<jkock, 2005-04-20> What you need to know is just that 'socket pairs' created by [pipe] by default are blocking with full buffering (size 4096) (just like pipes created with [open |]). This means that unless you are very careful with what you send through the pipe, and when you try to get something out in the other end, there is a fair chance that it will block and freeze your programme. E.g.

    % pipe O I
    % fconfigure $I
    -blocking 1 -buffering full -buffersize 4096 -encoding utf-8 \
       -eofchar {} -translation lf
    % puts $I horse
    % flush $I
    % gets $O
    horse
    % puts $I cow
    % flush $I
    % read $O
    --> HANGS

The first in-out operation was alright: we filled a line into the pipe; that's not enough to fill the buffer but we flushed it manually. Then there was a line ready to read in the output end, and we took it with [gets]. The second in-out operation made the interpreter hang: although we flushed the input end, the output end is still waiting for the buffer to fill up.

Or if for some reason you know in advance how many chars are in the pipeline, then you can just ask for those, and the interpreter will not hang:

    % puts $I "my favourite pillow"
    % flush $I
    % read $O 20
    my favourite pillow

    %

In most situations you don't know, so what you want is probably to have a nonblocking pipe. This avoids the problem:

    % fconfigure $O -blocking 0
    % puts $I "Charlie Parker"
    % flush $I
    % read $O
    Charlie Parker

    % 

If we didn't flush $I then the [read $O] command would just return an empty string. To avoid having to say flush all the time, we could furthermore do

    % fconfigure $I -buffering line

Then the input end is flushed automatically whenever there is a full line.

As a thumb rule: for the input end it doesn't matter so much if it is blocking or not, but adjusting the buffering is important. For the output end, the buffering is not so important (if just this is taken care of in the input end), but blocking/nonblocking is the crucial setting.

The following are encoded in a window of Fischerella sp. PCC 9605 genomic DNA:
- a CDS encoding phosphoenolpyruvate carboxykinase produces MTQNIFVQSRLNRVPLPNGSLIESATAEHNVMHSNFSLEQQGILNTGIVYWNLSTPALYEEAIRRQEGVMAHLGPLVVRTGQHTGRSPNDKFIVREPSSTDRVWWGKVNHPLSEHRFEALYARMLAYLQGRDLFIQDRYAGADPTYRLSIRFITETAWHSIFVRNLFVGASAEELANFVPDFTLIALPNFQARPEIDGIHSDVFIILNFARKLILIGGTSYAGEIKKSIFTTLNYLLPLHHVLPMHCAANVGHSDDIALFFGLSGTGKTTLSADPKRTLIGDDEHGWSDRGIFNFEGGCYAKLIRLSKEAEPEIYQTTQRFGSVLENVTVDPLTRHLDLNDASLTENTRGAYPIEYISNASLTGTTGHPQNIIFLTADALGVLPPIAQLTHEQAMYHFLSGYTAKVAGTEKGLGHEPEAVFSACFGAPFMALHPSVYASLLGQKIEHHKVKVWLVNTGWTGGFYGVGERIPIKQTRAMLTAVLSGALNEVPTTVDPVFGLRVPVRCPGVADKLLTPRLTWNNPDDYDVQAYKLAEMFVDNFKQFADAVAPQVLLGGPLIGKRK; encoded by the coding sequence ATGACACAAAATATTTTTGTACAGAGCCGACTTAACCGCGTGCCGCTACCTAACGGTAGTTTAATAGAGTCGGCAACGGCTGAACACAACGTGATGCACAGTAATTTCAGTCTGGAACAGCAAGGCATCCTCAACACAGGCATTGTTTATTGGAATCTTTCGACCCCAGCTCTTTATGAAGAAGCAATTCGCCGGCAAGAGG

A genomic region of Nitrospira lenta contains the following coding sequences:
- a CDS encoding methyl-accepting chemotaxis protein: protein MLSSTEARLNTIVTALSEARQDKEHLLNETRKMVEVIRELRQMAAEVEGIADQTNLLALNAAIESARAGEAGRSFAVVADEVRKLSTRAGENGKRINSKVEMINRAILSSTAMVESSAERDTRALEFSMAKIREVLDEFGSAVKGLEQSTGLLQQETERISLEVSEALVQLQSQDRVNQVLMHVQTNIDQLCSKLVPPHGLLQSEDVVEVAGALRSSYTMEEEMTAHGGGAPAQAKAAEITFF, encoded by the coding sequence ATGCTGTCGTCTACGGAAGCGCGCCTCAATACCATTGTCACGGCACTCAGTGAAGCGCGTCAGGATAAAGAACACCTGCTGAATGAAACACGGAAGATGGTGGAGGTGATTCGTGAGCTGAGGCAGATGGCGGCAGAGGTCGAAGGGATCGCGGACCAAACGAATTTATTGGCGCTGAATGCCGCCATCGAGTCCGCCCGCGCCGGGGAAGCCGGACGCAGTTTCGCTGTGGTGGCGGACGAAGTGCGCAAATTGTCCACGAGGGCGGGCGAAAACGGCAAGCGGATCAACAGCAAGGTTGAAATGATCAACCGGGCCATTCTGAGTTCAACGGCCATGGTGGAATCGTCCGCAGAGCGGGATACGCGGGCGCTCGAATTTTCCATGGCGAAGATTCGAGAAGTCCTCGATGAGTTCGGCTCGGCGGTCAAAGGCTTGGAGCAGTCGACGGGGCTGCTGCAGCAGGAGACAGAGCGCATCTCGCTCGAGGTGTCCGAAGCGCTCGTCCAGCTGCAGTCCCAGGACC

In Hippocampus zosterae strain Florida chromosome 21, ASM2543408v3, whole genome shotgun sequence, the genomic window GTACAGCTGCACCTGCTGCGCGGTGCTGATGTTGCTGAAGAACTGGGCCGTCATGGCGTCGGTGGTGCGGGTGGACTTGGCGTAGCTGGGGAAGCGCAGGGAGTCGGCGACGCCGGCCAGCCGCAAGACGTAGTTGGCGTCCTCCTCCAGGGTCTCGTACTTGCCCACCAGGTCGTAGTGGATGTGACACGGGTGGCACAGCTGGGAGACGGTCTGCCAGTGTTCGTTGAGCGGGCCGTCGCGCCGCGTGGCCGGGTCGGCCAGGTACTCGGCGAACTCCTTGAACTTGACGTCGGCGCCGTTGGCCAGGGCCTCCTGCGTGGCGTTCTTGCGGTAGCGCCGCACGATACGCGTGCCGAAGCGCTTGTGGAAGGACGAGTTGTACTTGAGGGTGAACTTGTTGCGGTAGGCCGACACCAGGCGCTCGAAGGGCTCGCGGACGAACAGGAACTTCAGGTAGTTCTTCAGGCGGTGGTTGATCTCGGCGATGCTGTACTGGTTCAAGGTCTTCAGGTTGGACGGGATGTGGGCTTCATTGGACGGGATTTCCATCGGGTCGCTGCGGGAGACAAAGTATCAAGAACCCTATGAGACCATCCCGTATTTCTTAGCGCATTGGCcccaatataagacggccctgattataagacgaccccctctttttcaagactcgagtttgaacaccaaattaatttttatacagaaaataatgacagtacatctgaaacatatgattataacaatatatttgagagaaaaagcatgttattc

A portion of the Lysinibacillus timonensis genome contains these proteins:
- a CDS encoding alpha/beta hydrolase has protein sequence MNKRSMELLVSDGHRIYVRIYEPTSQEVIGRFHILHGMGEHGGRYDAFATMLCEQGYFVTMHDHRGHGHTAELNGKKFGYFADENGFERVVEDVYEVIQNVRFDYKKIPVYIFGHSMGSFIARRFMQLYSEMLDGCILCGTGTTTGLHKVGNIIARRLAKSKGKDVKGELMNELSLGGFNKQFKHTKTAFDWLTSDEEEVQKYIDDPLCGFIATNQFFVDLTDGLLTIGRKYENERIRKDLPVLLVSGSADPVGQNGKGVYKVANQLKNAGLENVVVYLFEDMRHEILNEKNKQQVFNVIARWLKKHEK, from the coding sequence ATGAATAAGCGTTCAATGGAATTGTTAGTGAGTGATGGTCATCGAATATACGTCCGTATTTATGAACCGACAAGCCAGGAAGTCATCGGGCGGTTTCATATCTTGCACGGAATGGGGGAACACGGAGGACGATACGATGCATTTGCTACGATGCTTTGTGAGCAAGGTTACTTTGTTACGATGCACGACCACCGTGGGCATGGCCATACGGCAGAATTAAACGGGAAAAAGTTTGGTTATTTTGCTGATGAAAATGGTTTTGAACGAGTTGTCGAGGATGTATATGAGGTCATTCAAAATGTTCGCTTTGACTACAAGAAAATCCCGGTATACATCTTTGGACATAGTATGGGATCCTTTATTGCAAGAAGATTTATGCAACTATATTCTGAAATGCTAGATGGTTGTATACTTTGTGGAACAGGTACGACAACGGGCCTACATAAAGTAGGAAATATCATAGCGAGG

(To be on the safe side, of course you can just fconfigure both ends of the pipe as nonblocking with line buffering --- in those situations where some waiting is needed it is usually clear.)

Why use a pipe?

So what are such pipes good for, anyway? Why would you want to put data into one end just to pull it out in the other end?

Here are two situations:

* sometimes you need to have the name of a channel in advance

* sometimes you configure the two ends in different ways, to use the pipe as a sort of filter.

As an example of the first situation, suppose you open a pipe to some unix process using [open |] and want to redirect stderr. Well, for this you need a channel to redirect to! For example,

    % pipe errorPipe errorIn
    % fconfigure $errorPipe -buffering line -blocking 0
    % fconfigure $errorIn -buffering none
    # Open the main pipe, redirecting stderr:
    % set mainPipe [open "|sh 2>@ $errorIn" RDWR]
    % fconfigure $mainPipe -buffering line -blocking 0

Now you can read the output from sh on $mainPipe and the errors on $errorPipe. There is a page on the Alpha Wiki giving some more details on this [1 ].

As an example of the second situation, suppose you want to read a certain number of bytes (not chars) from an utf-8 stream $U. Then you can first configure $U as a binary channel, read the bytes you want, put the result into your translation pipe whose input end is binary encoded and whose output end is utf-8 encoded. Like so:

    % fconfigure $U -encoding binary -translation binary
    % pipe R B
    % fconfigure $B -encoding binary -translation binary -buffering none
    % fconfigure $R -encoding utf-8 -blocking 0
    % puts -nonewline $B [read $U 6]  ;# read precisely 6 bytes
    % read -nonewline $R
    æøå
    # the 6 bytes represent 3 chars

This is described in more detail on the page indexing a flat file, and a readBytes proc.


Where is the point in using a pipe without forking or threading ?